Whether you're using Android or MangoOS, the Mango player has all of the controls for your device’s audio output. This includes EQ, gain, balance, and digital filters. The DX220 Max has seven digital filters which affect certain aspects of the DAC processing. You can make minor tweaks to the output of the DAP and possibly make it a little brighter or warmer – with each change also affecting the overall responsiveness, to your liking.
Well, that’s a lot of features, and a lot of interesting stuff about the design, but what does it sound like? I was expecting something the sound to be akin to a suped up iBasso DX220, which is very neutral. What I got was a warmer, more musical, and frankly more engaging sound, based on the Amp8 expansion module for the DX220, rather than the standard DX220 sound. The other array of enhancements also provide more headroom, more depth, and a wider soundstage than the standard DX220 Amp8 sound.
I listened to a variety of headphones and IEMs with the DX220 Max, ranging from Meze Audio 99 Classics to the Noble Sultan, and felt that each one was enhanced in some way, whether it was in terms of detail, tonality, or soundstage. I took some notes for each of them.
Noble Sultan: The pairing was open and detailed, vocals were particularly clear and intimate. There was excellent low end rumble and physicality, and the imaging was out of sight. Classical orchestral recordings felt particularly natural and lifelike.
Meze 99 Classics: Despite the warm to dark tuning of the headphones, and the DX220 Max’s slight warmth, the 99 Classics had plenty of detail and clarity. The bass remained coherent, while having a great deal of physical thump.
HEDDPhone: The tonality and dynamic of the DX220 Max and that of the HEDDphone seemed perfectly paired, creating an neutral yet impactful signature, with a massive soundstage to play on. Impeccable detail and sense of space. The HEDDphone may have been pushing the DX220 Max’s limit as some older recordings had me pushing 80-90% volume to get my desired listening level.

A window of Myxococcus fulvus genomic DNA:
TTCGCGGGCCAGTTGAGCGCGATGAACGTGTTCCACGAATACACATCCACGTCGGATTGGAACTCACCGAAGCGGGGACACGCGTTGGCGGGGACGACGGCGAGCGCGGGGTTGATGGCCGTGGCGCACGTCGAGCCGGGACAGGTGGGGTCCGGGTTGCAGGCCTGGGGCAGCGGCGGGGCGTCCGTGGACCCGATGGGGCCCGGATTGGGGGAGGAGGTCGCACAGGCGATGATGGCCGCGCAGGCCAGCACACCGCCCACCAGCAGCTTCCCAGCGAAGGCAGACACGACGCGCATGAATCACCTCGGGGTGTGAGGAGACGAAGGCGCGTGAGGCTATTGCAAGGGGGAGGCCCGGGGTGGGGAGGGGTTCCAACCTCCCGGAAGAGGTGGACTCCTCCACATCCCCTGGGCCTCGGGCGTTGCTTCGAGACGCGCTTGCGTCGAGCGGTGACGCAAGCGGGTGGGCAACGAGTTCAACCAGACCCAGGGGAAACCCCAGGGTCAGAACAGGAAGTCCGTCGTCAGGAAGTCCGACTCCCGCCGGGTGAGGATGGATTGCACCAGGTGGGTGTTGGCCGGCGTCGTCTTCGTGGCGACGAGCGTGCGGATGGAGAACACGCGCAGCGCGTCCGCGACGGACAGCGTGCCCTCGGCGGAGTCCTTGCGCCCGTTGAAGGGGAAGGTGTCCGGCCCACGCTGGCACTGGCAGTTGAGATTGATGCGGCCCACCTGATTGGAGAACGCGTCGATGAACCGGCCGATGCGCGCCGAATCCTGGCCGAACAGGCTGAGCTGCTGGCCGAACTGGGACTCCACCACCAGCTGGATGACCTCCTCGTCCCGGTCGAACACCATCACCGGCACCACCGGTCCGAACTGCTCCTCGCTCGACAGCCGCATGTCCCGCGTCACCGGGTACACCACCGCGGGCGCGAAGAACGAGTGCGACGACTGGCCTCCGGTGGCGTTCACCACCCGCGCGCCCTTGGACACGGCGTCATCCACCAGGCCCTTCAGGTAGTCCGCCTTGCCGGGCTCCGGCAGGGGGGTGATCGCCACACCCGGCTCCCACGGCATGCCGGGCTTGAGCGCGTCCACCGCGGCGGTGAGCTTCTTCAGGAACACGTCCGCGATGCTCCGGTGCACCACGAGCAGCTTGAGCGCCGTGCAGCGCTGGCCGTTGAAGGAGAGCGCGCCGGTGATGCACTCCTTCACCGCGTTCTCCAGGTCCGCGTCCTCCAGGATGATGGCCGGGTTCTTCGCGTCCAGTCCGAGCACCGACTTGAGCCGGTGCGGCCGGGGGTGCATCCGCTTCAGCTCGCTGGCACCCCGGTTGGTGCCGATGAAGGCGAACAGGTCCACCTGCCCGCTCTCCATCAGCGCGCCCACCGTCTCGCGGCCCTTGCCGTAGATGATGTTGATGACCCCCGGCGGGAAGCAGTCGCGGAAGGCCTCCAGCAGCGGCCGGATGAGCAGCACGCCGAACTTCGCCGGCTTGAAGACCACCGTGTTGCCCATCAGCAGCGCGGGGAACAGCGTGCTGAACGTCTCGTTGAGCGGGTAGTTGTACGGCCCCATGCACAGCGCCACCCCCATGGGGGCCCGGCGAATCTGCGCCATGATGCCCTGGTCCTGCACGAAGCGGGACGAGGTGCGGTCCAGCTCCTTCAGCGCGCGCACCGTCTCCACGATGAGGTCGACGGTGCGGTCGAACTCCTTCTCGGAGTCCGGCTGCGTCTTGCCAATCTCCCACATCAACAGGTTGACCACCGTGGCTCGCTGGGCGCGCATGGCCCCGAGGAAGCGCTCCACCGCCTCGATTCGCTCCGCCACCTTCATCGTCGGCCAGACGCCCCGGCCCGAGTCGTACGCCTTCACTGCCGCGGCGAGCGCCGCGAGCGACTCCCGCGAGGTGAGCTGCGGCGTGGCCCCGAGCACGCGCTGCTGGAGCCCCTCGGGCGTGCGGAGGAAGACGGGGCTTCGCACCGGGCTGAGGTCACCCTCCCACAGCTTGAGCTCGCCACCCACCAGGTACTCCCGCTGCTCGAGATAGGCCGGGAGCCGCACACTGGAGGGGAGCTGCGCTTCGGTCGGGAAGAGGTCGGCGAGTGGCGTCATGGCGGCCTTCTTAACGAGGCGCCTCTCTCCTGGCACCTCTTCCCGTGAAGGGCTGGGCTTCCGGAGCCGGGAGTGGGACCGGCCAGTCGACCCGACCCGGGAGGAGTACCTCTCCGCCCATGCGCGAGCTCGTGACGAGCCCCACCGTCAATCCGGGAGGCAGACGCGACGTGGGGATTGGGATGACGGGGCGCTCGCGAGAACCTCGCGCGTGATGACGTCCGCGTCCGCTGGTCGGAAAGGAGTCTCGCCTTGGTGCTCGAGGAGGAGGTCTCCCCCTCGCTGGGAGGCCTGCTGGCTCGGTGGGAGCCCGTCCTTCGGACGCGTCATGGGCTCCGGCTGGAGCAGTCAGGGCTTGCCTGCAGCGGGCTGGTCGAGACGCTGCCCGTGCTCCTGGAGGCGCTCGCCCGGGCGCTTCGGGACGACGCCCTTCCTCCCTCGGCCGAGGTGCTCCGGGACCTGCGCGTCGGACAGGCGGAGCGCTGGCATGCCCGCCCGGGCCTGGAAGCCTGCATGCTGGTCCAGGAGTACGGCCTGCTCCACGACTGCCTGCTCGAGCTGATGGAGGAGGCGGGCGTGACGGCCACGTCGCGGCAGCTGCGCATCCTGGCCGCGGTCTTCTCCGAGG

Meze Empyrean: A match made in heaven. The bass hits hard and with plenty of slap, and the sound remains detailed and spacious throughout. While the HEDDphone had me pusing 90%, the Empyrean was quite comfortable in the 60-70% volume range.
Comparison: Astell&Kern SE200
The SE200 and DX220 Max certainly both have their pros and cons. The DX220 Max has a longer feature list with a greater number of connectivity options, while the SE200 is a player first and foremost. The main differentiating feature of the SE200 is its two separate channels each with a different DAC and amp circuit.
While they may look incredibly different, the sound of the two DAPs is not too far off. The big difference in sound is that the SE200 provides more of a true reference output, while the DX220 Max, is somewhat reference like, but slightly warm with a little bit of extra presence in the low mids. With balanced armature IEMs like the 64 Audio U12t, the touch of warmth from the DX220 Max provided a heightened sense of bass impact and fullness. In terms of over-ear headphones, the DX220 Max has significantly more power under the hood, so where the SE200 provided really solid performance with the Meze Empyrean at 85% volume, using a balanced input, the DX220 Max provides similar results using the unbalanced output at 60% volume.
For many listeners, the DX220 Max may just be too big, it’s more than double the size of the SE200, and it weighs about the same as a 13” Macbook Pro. While the SE200 isn’t exactly iPhone slim, in comparison the DX220 Max it’s sleek and lightweight – and actually stands a chance of fitting in your pocket (as long as your jeans aren’t too tight). If size doesn’t matter to you, the DX220 Max is probably the better choice for over-ear headphones, as it will be able to deliver a bit more power to a larger variety of headphones. If you want a more transparent, neutral signal in a DAP, the SE200 has the edge over the pleasant but warm DX220 Max.
The Bottom Line
The DX220 Max is the king of versatility. It might have some small inconveniences, like requiring multiple chargers, but the end results is a DAP that sounds amazing with a huge range of headphones and IEMs. Its ability to fulfill other roles as part of your hi-fi system like a dedicated player, or a DAP adds additional value. The DX220 Max might not be the DAP for long walks on the beach, but as a transportable unit it combines power, versatility, and superb sound quality into a package you can’t help but fall in love with.